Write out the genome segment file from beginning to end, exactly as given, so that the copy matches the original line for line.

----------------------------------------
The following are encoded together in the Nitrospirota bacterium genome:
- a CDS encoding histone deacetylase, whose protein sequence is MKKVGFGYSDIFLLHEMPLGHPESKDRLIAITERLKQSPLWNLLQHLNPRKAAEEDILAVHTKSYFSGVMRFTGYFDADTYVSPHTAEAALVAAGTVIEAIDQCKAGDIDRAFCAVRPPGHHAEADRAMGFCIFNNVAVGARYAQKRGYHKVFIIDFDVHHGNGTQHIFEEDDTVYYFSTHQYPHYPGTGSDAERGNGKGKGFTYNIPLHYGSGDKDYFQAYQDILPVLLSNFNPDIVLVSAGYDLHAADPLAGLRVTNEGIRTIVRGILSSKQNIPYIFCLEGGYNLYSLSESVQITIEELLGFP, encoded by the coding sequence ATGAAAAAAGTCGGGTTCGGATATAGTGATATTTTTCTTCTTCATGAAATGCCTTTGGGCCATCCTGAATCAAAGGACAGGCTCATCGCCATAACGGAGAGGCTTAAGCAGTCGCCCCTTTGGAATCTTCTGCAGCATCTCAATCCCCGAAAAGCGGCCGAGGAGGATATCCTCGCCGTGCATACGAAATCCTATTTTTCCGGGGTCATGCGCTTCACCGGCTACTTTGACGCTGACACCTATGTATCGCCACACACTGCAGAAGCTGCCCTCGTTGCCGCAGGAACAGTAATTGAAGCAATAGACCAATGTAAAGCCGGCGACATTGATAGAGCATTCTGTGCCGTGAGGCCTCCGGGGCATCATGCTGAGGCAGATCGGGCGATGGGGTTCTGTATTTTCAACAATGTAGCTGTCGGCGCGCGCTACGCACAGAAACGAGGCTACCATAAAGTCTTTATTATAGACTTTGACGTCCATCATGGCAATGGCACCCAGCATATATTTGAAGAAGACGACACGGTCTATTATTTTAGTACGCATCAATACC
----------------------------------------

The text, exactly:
The following are encoded together in the Nitrospirota bacterium genome:
- a CDS encoding histone deacetylase, whose protein sequence is MKKVGFGYSDIFLLHEMPLGHPESKDRLIAITERLKQSPLWNLLQHLNPRKAAEEDILAVHTKSYFSGVMRFTGYFDADTYVSPHTAEAALVAAGTVIEAIDQCKAGDIDRAFCAVRPPGHHAEADRAMGFCIFNNVAVGARYAQKRGYHKVFIIDFDVHHGNGTQHIFEEDDTVYYFSTHQYPHYPGTGSDAERGNGKGKGFTYNIPLHYGSGDKDYFQAYQDILPVLLSNFNPDIVLVSAGYDLHAADPLAGLRVTNEGIRTIVRGILSSKQNIPYIFCLEGGYNLYSLSESVQITIEELLGFP, encoded by the coding sequence ATGAAAAAAGTCGGGTTCGGATATAGTGATATTTTTCTTCTTCATGAAATGCCTTTGGGCCATCCTGAATCAAAGGACAGGCTCATCGCCATAACGGAGAGGCTTAAGCAGTCGCCCCTTTGGAATCTTCTGCAGCATCTCAATCCCCGAAAAGCGGCCGAGGAGGATATCCTCGCCGTGCATACGAAATCCTATTTTTCCGGGGTCATGCGCTTCACCGGCTACTTTGACGCTGACACCTATGTATCGCCACACACTGCAGAAGCTGCCCTCGTTGCCGCAGGAACAGTAATTGAAGCAATAGACCAATGTAAAGCCGGCGACATTGATAGAGCATTCTGTGCCGTGAGGCCTCCGGGGCATCATGCTGAGGCAGATCGGGCGATGGGGTTCTGTATTTTCAACAATGTAGCTGTCGGCGCGCGCTACGCACAGAAACGAGGCTACCATAAAGTCTTTATTATAGACTTTGACGTCCATCATGGCAATGGCACCCAGCATATATTTGAAGAAGACGACACGGTCTATTATTTTAGTACGCATCAATACC